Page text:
• @GrantWinney I /know/ it won't work because I already tried Find/Replace and if you use that method then the additional .csproj changes that Visual Studio would have done otherwise are not implemented.
    – Kyle V.
    Commented Feb 10, 2015 at 16:31
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    @GrantWinney the Target Framework Migrator extension does exactly what I wanted. If you can create an answer I will mark it correct. Thanks!
    – Kyle V.
    Commented Feb 10, 2015 at 16:58

6 Answers 6


The MSDN documentation "Migration Guide to the .NET Framework 4.5" and "How to Configure an App to Support .NET Framework 4 or 4.5" only discusses modifying projects. There's no details on applying changes to the entire solution at once, nor have I seen a function in VS that supports it.

However, there's a (well-rated) extension called Target Framework Migrator available in the Visual Studio gallery, which supports upgrading to 4.5.2 (as well as newer versions**) and looks like it'll do exactly what you want. The source code is available on GitHub, if you're interested.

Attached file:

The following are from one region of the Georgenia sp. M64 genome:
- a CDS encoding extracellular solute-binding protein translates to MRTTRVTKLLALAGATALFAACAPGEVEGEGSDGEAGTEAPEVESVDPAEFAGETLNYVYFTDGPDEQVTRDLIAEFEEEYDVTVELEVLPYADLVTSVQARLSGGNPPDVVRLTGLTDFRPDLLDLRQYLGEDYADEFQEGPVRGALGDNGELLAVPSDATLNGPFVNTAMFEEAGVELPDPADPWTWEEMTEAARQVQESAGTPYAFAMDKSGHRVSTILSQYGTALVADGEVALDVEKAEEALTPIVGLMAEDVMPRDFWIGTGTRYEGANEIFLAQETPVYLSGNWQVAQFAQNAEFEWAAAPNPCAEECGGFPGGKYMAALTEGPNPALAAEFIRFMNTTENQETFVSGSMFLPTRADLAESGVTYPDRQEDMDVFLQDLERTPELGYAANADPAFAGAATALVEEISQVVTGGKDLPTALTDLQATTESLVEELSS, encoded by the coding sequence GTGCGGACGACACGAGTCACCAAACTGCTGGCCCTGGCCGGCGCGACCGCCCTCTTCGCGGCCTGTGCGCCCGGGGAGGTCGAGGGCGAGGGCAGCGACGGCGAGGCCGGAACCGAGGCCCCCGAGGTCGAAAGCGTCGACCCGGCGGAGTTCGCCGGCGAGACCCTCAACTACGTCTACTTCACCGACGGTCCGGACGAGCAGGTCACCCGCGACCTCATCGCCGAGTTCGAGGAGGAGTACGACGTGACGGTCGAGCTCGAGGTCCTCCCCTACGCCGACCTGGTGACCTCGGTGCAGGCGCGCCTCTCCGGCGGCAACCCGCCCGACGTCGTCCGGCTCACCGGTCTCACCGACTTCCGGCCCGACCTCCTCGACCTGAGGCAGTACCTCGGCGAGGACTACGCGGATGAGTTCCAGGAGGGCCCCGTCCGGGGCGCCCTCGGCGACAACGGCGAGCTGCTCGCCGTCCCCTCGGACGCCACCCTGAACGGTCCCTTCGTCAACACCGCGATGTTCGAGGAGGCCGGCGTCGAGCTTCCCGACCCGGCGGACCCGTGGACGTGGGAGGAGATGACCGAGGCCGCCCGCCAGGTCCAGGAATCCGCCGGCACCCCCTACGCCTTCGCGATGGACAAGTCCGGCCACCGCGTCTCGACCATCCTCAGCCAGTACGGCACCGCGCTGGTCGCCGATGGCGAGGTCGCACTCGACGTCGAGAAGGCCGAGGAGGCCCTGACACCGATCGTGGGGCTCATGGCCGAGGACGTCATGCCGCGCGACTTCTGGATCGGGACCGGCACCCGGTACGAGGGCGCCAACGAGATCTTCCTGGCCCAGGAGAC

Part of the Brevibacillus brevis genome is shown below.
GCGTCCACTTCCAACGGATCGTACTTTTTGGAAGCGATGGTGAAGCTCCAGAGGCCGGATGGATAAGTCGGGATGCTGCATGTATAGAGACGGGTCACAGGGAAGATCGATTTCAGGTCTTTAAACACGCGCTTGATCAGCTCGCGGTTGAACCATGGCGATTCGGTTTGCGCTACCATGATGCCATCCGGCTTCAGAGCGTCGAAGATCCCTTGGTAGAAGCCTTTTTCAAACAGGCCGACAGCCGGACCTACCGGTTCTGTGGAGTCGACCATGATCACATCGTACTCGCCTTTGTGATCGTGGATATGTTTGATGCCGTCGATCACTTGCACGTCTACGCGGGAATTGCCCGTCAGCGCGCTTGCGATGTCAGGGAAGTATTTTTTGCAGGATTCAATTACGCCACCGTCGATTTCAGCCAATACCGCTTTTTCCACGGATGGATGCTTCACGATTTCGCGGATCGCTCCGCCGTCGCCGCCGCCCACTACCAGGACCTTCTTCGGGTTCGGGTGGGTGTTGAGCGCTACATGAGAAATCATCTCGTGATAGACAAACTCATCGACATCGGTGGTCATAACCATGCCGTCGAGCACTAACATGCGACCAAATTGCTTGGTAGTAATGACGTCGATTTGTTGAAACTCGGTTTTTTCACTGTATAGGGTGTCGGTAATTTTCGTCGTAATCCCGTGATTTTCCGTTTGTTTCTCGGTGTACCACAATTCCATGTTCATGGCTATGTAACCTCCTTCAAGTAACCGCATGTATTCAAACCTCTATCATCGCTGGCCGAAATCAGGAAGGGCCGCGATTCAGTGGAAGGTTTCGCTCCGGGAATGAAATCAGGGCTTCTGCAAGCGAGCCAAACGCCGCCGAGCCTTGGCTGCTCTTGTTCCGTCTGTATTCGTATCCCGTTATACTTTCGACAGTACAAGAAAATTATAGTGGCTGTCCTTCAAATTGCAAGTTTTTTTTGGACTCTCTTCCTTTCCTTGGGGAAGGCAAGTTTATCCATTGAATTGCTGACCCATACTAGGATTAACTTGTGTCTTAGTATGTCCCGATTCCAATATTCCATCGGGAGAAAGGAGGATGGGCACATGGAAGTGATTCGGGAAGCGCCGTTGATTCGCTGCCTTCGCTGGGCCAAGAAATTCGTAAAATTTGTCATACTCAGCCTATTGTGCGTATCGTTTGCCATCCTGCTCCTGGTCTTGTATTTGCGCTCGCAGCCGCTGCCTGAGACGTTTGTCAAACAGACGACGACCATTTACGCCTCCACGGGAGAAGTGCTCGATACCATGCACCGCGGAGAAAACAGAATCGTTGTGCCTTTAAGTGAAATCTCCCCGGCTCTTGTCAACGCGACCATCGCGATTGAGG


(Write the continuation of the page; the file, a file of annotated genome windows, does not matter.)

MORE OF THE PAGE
Note that the lack of such a feature may be intentional (and not just an omission). I'm just guessing, but maybe MS figures only projects that need the new Frameworks will be upgraded. FWIW, if you end up upgrading some projects that are shared with other solutions, those solutions may fail to build until they're upgraded too.

That being said, if you're in a small shop with just one (or a few) solutions and you're looking to upgrade everything in one go, then perhaps the above tool will work for you.

There's been no development on this for years, and apparently the developer has no plans to pass the baton to anyone else.

If you're unable to get it to work with a newer .NET Framework version, check the existing PRs and Issues for fixes, but you may have to apply them yourself. For example, someone posted a fix for .NET Framework v 4.7.1. Hopefully these will get merged, but I wouldn't hold my breath.